Clothes and cameras - both can be used either to conceal or reveal …
When London Fashion Week started recently, most fashion enthusiasts and bloggers were either heading on down to Somerset House, or maybe tuning in to Style.com to see coverage of the latest shows. However, I was doing neither of these things - instead I was sitting in a hospital waiting room, ready to have yet another x-ray. Having said that, LFW was still playing on my mind - I was perched there in my red silk vintage gentlemen's dressing gown (and yes, with matching lipstick!) over the rather nasty, and much less stylish blue hospital robe. The reason for this visit to an Orthopedic hospital? Scoliosis.
Right at the end of last year, I discovered that I have a medical condition that affects my spine, called scoliosis. Put very simply, it means my spine is twisted, for no other reason than ‘it happens’ during growth spurts, when one side of the spine grows faster than the other. Instead of looking like an exclamation mark, my vertebrae now form a lopsided question mark. Having been diagnosed, I spent the first half of the year getting to grips with accepting that these unexpected, rather different curves and shifted-sideways shapes of my body were the new me that I’d be inhabiting for the rest of my life. I was pretty much told by that first consultant that I’d just have to get used to it. Mostly, I didn’t really notice, and given that I’ve never been one for clingy, scanty or revealing clothes, neither did anyone else. I was also able to control my increasing back pain using the Alexander Technique and Cranial Osteopathy and to conceal the more obvious mis-shapes with careful clothing, wide belts, my long hair and good camera angles. But, like Jack’s beanstalk, I continued to grow… and, though I was ignoring the signs, by the end of the summer, we began to suspect that the curvature had worsened significantly. It had - and when a spine twists further, it forces ribs and shoulder blades into ever more buckled distortion and begins to squeeze rather important bits of insides.
And I’m still growing, so if not operated on, my spinal curve will continue, as it has done, to grow ever more pronounced and my ribs, hips and shoulders will rotate, contort and compress even further. Being told I needed imminent spinal surgery to straighten, fuse and pin my spine was a shock that took some time to sink in. And then I was given a date for the operation. It is scheduled for 3 days time, on Weds 20th October - providing that nothing happens to postpone it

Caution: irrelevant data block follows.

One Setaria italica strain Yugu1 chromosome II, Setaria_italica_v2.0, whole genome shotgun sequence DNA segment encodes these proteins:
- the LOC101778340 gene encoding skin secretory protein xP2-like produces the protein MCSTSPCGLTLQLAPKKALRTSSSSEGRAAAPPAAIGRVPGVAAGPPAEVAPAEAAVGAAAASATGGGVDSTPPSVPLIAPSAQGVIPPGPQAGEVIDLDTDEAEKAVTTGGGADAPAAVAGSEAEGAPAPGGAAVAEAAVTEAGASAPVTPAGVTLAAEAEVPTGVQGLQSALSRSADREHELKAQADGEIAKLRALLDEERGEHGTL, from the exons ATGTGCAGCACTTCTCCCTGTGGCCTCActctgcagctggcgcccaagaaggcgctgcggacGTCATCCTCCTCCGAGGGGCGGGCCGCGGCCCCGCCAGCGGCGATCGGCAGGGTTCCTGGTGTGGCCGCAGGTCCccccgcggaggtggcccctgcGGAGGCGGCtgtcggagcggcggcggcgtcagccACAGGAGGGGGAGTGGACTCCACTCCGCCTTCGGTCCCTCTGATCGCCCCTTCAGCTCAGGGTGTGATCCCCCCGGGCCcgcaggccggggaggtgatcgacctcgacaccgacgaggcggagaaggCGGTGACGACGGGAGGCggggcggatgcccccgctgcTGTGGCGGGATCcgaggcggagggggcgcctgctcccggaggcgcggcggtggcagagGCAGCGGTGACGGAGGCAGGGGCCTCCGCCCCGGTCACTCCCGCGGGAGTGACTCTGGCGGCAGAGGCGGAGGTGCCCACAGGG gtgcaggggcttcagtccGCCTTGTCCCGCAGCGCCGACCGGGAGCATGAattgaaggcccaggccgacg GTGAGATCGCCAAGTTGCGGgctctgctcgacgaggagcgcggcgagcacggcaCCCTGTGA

However, I've used this imminent operation as a reason to finally create an idea that has been lurking at the back of my mind for a while... This is a dress I have designed in homage to Alexander McQueen that I’m calling my ‘scoliodress’. I have used X-rays of my own spine to depict the current line of MY vertebrae, using McQueen’s design concept of a spine print that fits against the spine of the wearer (created a few seasons ago). It’s an ‘inside out’ dress: what’s inside featured on the outside. I made the vertebrae out of raw silk (scraps left over from the making of my mum's wedding dress), and attached them to a little black dress - charity shopped, obviously! The process of turning my problem into something creative has been very cathartic. I also did some photographic self portraits of my back, but if I feel ready to share them, that will be after the operation.
This is my backbone, my spine externally represented and revealed.
And to just follow the rest of the normal blog format - The shoes are my newest acquisition, bought with my Next voucher. This is the last time I'll be able to wear heels in a while, so I'm enjoying them while I can! The vintage pearls were family inherited, and so is the little pearl clutch. My hair is a new variation on the 'up-do', now having become a fully functional topknot.
My dad took the photos up in the hills, and we tried to contrast the shape of the dress with stright things (such as the road and horizon) as well as the twisted elements of nature.
Sooo, this will be my last post for a while. I’m told that if the surgery is straightforward and there are no complications, recovery is in the region of 6-8 weeks in the first instance. I’ve been stockpiling outfit shoots and other photographic projects of my own, so once I’m able to sit up and use my laptop again (or even if I have to recline in a melodramatic manner on a chaise longue and dictate to a willing helper) I’ll be back to blogging. One of my biggest concerns is actually the length of time it will be before I can use my camera again! I think it should be permanently glued to my side. But it’s all one step at a time.
One thing I’ve really begun noticing and being fascinated by are twists and turns and sinuous crookedness in nature - especially trees. I love the way that branches contort and wrap round and bend to the force of the wind. Trees have a natural twisted beauty. So do the curves and coils of shells. My back is just another example of one of nature's anomolies.
So, if I have seemed a little unresponsive of late in replying to comments and if my rate of posting has slowed recently, this is the reason why.
P.S. I’ve asked my mum to put up a quick post on my blog a few days after the operation, just to indicate how things have gone
I also recently did an interview on the website LadyM presents here: http://www.ladympresents.co.uk/clothes-cameras-coffee-interview-with-a-fashion-blogger/
I enjoyed answering the thoughtful questions she asked, and love the way she presented it!